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The Fred L. Soper Papers

Letter from C.M.F. to C.G.S. pdf (186,379 Bytes) transcript of pdf
Letter from C.M.F. to C.G.S.
Number of Image Pages:
2 (186,379 Bytes)
1944-01-03 (January 3, 1944)
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Medical Subject Headings (MeSH):
Organization and Administration
Typhus, Epidemic Louse-Borne
Exhibit Category:
World War II: Typhus Fever and Malaria in the Mediterranean
Box Number:
Unique Identifier:
Document Type:
Letters (correspondence)
Physical Condition:
Series: Typhus Research, 1942-1947
SubSeries: Typhus--Naples, Part I
3rd January 1944
I refer to Freedom telegram 20766 dated 29th December 1943, which directs that the policy regarding Typhus control in the civilan population of Naples and Occupied Italy shall be under the direction of Flambo.
2. The removal of Typhus control from the direction of Medical Services, A.M.G., and the placing of it under an operational military organization will not only cause complete confusion in medical and civil administration, but places upon the operational military authorities a responsibility which must be that of A.M.G. In fact A.M.G. has been formed to relieve the military authorities of such responsibilities. This is the second occasion in which A.F.H.Q. have removed from A.M.G. a civil responsibility and placed it under Flambo. The first was the feeding of the civil population.
3. This tendency to place everything under the local military organization shows a lack of confidence in A.M.G. on the part of A.F.H.Q. If that lack of confidence is shared by the G.O.C. in C., then I would suggest the reorganization of A.M.G. under the command of some other A.D.D.A.O.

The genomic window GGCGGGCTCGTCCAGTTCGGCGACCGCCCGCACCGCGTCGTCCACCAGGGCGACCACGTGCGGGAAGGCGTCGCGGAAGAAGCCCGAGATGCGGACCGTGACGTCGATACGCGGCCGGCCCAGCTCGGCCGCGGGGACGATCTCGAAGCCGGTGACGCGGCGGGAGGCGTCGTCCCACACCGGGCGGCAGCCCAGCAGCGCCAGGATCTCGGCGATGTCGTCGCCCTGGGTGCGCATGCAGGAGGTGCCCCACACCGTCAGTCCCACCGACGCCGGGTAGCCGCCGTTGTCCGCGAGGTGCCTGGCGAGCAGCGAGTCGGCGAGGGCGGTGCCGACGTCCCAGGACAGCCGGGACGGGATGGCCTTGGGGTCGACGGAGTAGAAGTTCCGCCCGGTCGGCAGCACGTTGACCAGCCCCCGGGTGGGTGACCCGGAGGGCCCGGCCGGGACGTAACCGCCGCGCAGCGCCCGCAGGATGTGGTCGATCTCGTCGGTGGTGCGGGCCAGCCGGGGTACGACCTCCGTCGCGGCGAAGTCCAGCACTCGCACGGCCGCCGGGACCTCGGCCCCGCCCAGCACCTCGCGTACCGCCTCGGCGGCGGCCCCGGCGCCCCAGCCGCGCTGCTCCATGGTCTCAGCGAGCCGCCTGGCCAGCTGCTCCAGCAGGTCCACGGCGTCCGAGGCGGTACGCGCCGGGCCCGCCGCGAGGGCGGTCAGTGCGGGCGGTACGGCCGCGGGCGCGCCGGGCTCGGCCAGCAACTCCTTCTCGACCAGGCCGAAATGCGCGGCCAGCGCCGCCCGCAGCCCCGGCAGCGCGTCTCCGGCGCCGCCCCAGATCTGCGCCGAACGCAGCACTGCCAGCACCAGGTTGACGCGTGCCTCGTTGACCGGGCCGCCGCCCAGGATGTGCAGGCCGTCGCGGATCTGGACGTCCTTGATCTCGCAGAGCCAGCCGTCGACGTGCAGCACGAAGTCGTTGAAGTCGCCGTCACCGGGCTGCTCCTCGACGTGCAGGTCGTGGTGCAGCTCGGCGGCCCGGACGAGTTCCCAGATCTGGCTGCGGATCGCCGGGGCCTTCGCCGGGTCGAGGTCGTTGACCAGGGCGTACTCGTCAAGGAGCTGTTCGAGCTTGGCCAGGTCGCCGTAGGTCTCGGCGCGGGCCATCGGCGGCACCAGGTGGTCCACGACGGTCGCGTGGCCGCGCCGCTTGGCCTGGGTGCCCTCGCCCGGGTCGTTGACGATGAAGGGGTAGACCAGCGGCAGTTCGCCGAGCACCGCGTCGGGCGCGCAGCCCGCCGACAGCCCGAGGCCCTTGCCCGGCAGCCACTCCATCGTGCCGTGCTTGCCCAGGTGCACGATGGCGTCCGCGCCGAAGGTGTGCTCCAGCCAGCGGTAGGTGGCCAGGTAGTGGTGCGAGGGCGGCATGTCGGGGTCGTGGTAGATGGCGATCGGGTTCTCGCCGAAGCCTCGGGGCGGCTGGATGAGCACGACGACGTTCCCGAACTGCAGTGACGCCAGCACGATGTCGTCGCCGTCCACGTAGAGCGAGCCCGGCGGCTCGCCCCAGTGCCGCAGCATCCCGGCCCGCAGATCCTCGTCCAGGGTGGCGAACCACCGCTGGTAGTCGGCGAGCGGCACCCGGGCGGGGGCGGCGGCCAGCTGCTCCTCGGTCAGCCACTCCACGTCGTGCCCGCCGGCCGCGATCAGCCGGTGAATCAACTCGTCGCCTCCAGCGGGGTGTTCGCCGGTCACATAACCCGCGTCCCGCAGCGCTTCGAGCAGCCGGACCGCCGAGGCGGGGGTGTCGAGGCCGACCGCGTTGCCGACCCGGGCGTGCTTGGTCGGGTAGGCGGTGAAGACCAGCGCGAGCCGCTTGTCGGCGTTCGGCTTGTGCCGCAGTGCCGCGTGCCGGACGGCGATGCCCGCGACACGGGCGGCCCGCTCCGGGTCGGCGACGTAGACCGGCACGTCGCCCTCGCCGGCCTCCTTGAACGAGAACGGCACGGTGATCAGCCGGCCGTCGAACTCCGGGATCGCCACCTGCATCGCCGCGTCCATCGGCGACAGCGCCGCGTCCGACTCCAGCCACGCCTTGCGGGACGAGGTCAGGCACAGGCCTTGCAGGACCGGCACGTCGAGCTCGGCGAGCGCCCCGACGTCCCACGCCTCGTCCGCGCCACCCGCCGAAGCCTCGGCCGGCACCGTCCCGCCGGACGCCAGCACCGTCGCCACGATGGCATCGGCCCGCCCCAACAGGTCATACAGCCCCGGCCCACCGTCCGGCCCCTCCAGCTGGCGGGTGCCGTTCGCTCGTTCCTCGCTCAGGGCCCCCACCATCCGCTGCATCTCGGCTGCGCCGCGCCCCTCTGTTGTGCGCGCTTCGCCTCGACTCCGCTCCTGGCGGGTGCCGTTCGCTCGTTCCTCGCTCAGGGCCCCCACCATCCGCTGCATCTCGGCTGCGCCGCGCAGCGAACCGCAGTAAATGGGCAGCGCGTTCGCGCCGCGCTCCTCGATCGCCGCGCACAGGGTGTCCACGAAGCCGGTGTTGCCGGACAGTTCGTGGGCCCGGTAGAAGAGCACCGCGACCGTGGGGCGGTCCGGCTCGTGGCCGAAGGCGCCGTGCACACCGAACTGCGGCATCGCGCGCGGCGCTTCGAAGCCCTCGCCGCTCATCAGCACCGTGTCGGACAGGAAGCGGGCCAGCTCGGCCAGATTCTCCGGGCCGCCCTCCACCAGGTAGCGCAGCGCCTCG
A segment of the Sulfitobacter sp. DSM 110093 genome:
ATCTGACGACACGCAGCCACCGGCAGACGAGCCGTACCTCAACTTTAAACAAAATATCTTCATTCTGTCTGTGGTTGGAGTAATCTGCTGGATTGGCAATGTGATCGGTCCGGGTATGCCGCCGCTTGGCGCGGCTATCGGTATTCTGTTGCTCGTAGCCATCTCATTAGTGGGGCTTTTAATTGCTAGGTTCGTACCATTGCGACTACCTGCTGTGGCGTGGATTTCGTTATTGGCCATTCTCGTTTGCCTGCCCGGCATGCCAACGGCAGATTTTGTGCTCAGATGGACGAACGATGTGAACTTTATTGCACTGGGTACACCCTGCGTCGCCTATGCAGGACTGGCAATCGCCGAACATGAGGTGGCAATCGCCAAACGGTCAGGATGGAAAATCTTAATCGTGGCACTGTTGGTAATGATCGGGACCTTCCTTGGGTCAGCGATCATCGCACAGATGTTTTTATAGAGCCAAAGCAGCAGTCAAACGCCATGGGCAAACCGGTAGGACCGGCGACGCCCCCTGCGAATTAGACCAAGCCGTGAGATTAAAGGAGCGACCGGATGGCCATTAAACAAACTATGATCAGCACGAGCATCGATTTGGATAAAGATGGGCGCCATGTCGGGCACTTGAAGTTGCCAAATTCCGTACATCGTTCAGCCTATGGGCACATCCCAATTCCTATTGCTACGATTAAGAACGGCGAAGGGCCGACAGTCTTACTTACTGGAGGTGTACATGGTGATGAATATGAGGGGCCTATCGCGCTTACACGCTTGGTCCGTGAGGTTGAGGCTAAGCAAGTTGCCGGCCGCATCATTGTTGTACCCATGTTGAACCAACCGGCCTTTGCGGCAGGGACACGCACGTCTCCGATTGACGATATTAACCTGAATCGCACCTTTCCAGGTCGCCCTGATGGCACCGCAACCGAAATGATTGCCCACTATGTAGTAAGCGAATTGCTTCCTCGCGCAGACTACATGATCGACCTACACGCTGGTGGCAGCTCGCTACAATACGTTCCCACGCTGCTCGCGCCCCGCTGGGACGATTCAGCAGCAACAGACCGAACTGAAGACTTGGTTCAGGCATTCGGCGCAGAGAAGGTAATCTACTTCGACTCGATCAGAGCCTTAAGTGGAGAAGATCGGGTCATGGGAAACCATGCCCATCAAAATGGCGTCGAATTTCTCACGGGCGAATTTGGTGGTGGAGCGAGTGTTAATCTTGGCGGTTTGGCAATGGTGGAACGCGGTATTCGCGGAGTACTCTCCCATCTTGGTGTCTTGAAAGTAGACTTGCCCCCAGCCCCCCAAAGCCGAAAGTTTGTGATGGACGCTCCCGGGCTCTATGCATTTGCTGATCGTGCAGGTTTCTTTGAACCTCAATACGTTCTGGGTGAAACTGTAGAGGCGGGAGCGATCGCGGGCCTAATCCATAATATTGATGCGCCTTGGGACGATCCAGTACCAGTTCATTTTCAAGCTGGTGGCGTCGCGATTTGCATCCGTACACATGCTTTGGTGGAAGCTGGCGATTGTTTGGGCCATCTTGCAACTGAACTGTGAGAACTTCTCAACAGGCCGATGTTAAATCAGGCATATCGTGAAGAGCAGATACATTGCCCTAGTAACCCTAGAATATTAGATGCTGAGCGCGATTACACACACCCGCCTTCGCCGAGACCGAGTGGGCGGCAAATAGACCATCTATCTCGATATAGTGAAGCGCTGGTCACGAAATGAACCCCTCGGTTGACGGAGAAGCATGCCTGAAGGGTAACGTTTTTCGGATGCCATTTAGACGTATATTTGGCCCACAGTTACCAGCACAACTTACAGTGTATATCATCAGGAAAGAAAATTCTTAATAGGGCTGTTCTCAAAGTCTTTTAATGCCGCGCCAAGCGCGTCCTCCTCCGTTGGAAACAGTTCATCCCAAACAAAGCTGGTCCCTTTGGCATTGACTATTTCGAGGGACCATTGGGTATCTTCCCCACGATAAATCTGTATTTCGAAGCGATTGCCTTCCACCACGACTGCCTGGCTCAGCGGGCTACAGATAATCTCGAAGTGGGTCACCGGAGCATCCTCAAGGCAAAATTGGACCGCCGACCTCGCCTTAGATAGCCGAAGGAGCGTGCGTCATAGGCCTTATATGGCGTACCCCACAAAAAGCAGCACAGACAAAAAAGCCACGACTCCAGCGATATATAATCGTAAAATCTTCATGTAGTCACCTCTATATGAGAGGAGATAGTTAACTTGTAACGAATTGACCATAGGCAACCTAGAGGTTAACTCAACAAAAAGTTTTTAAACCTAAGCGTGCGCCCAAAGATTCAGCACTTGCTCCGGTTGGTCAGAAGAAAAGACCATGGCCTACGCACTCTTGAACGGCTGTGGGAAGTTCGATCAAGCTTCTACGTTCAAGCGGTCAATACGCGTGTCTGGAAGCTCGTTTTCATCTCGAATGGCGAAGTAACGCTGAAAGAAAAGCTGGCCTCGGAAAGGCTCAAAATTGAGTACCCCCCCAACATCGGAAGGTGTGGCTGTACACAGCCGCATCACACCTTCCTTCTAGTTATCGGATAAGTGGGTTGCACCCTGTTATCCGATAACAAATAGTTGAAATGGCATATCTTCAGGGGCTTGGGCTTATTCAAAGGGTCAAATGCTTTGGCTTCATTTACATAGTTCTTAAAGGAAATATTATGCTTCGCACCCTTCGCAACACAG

4. I am advised and satisfied that Typhus in Naples is not an hyper-endemic. The situation is serious but is not out of control. Colonel Cheyne, Director of Medical Services, A.M.G., together with Colonel Chrichton, Senior Medical Officer, Region III, have the matter in hand and with the assistance of the U.S. Typhus Commission, whose presence and help I welcome, are the best people, because they are members of A.M.G. and therefore in closest touch with the civilian population and the civilian administration, to deal with the Typhus outbreak in any city or part of the area. I submit that Flambo is not in such a position.
5. In a telegram from Regional Civil Affairs Officer, Region III, dated 29th December 1943, it was recommended that all Typhus work in the civil population be coordinated by A.M.G. Public Health Directorate under general directions A.F.H.Q. Brigadier Galloway and Colonel Cheyne were in complete agreement with this proposal, which involved that the U.S. Typhus Commission would work with them under my specific direction acting on the G.C.C. in C's behalf.
6. This will ensure that the medical authorities would work in the closest liaison with the civil administration under the Regional Civil Affairs Officer of Region III under which Naples falls and is, in my candid opinion, the only practical way to tackle the Typhus campaign.
7. I must add that Major General Cowell, Surgeon A.F.H.Q., commented on a signal sent to W.D. (AGWAR) by Brigadier General Fox, Chief of the U.S. Typhus Commission, relating to the outbreak in Naples, as "highly coloured, not entirely accurate, and somewhat hysterical". The signal was cancelled by the Chief of Staff, A.F.H.Q., and a 'mollified' signal sent off, but this gives an indication of the action likely to be taken by Brigadier General Fox who, while admittedly the world's expert in Typhus, shows a tendency to become alarmist.
8. I shall be glad if immediate action could be taken to put the responsibility for the medical administration relating to the control of Typhus under the proper authority, i.e. A.M.G.
Deputy Chief Civil Affairs
P.S. Since writing the foregoing I have seen General Fox who is as flamboyant as General Cowell describes.
I have put my point of view to him: he agrees and has gone back to Naples to work out a modus operandi with my Director of Public Health. The main problem of tackling the typhus outbreak will be dealt with but this dosn't alter my opinion about the principles involved.
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